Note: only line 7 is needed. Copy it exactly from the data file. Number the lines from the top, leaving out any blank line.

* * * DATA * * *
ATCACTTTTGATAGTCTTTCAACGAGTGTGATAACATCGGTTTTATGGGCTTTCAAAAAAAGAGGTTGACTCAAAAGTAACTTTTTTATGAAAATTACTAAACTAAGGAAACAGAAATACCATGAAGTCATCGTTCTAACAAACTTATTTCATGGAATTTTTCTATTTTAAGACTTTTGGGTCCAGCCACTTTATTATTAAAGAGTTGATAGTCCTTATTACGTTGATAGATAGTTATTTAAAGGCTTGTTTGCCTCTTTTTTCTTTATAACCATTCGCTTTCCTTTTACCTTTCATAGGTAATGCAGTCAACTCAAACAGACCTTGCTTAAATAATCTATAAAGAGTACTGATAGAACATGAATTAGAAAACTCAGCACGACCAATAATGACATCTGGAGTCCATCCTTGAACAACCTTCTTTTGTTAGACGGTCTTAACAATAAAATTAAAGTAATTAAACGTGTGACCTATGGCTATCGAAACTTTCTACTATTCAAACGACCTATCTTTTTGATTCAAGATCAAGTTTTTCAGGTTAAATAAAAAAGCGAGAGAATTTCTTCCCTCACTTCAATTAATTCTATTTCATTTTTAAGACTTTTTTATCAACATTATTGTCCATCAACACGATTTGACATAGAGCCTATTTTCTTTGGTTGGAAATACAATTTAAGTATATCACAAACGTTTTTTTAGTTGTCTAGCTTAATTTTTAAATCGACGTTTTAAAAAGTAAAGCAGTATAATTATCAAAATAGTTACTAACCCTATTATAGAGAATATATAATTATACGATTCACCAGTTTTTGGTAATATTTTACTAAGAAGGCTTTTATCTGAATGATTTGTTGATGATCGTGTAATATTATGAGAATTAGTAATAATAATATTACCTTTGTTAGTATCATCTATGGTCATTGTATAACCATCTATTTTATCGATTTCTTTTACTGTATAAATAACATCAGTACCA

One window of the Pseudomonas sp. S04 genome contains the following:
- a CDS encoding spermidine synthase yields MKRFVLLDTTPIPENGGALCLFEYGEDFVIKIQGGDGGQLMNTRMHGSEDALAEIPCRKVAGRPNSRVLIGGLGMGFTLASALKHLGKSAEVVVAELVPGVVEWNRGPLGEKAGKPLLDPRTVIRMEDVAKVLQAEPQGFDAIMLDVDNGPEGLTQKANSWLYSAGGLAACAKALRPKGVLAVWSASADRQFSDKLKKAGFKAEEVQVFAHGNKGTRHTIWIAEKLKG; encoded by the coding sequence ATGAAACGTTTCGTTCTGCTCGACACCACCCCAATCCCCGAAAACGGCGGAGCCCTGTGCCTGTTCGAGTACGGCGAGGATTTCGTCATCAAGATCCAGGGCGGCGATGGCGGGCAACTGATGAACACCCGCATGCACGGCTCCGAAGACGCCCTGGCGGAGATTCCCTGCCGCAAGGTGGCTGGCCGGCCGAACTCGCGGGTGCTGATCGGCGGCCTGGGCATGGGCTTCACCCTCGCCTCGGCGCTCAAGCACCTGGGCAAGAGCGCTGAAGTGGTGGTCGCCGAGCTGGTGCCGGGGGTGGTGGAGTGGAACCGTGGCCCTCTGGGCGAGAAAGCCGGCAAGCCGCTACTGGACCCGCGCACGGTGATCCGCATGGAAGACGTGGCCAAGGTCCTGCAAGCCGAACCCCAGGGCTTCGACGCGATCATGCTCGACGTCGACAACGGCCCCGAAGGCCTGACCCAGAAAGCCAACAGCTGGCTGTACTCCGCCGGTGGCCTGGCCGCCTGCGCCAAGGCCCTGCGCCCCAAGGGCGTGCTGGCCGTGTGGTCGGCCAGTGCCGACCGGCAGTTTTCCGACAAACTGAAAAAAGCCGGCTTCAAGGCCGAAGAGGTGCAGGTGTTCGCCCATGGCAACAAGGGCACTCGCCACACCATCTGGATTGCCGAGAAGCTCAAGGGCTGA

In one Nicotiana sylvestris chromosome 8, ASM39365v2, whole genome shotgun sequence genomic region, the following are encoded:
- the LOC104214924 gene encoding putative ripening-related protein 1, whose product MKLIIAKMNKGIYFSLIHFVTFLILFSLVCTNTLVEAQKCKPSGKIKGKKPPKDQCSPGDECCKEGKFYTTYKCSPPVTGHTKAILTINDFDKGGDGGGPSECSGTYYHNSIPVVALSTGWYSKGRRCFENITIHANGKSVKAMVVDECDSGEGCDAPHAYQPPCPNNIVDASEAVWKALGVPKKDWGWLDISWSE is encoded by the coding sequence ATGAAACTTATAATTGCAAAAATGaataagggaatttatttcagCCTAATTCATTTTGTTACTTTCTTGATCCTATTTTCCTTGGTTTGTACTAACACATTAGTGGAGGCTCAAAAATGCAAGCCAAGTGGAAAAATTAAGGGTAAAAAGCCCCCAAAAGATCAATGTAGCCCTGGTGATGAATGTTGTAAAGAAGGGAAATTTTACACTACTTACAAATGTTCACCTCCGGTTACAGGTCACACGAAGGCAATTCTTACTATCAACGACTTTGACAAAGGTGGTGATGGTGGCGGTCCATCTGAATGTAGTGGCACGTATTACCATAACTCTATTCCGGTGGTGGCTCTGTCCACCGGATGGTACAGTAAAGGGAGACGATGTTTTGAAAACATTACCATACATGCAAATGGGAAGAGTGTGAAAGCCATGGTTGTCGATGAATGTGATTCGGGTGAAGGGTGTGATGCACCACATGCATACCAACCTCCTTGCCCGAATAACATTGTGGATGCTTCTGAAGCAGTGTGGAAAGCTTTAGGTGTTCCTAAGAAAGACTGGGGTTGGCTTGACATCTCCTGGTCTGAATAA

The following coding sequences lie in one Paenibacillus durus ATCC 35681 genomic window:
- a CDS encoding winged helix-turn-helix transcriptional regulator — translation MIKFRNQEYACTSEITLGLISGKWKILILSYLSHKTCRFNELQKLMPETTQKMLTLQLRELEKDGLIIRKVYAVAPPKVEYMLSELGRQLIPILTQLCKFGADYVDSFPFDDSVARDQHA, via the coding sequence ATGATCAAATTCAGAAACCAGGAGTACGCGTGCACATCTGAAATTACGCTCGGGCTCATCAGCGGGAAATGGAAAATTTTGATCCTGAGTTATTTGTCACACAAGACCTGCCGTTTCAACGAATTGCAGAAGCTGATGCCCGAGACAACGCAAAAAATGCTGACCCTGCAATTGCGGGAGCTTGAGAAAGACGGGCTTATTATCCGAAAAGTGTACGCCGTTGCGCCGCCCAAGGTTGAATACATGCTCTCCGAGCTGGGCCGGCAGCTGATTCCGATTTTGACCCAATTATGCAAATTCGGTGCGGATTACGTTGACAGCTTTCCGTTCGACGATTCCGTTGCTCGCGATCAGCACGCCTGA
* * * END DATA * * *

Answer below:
- a CDS encoding winged helix-turn-helix transcriptional regulator — translation MIKFRNQEYACTSEITLGLISGKWKILILSYLSHKTCRFNELQKLMPETTQKMLTLQLRELEKDGLIIRKVYAVAPPKVEYMLSELGRQLIPILTQLCKFGADYVDSFPFDDSVARDQHA, via the coding sequence ATGATCAAATTCAGAAACCAGGAGTACGCGTGCACATCTGAAATTACGCTCGGGCTCATCAGCGGGAAATGGAAAATTTTGATCCTGAGTTATTTGTCACACAAGACCTGCCGTTTCAACGAATTGCAGAAGCTGATGCCCGAGACAACGCAAAAAATGCTGACCCTGCAATTGCGGGAGCTTGAGAAAGACGGGCTTATTATCCGAAAAGTGTACGCCGTTGCGCCGCCCAAGGTTGAATACATGCTCTCCGAGCTGGGCCGGCAGCTGATTCCGATTTTGACCCAATTATGCAAATTCGGTGCGGATTACGTTGACAGCTTTCCGTTCGACGATTCCGTTGCTCGCGATCAGCACGCCTGA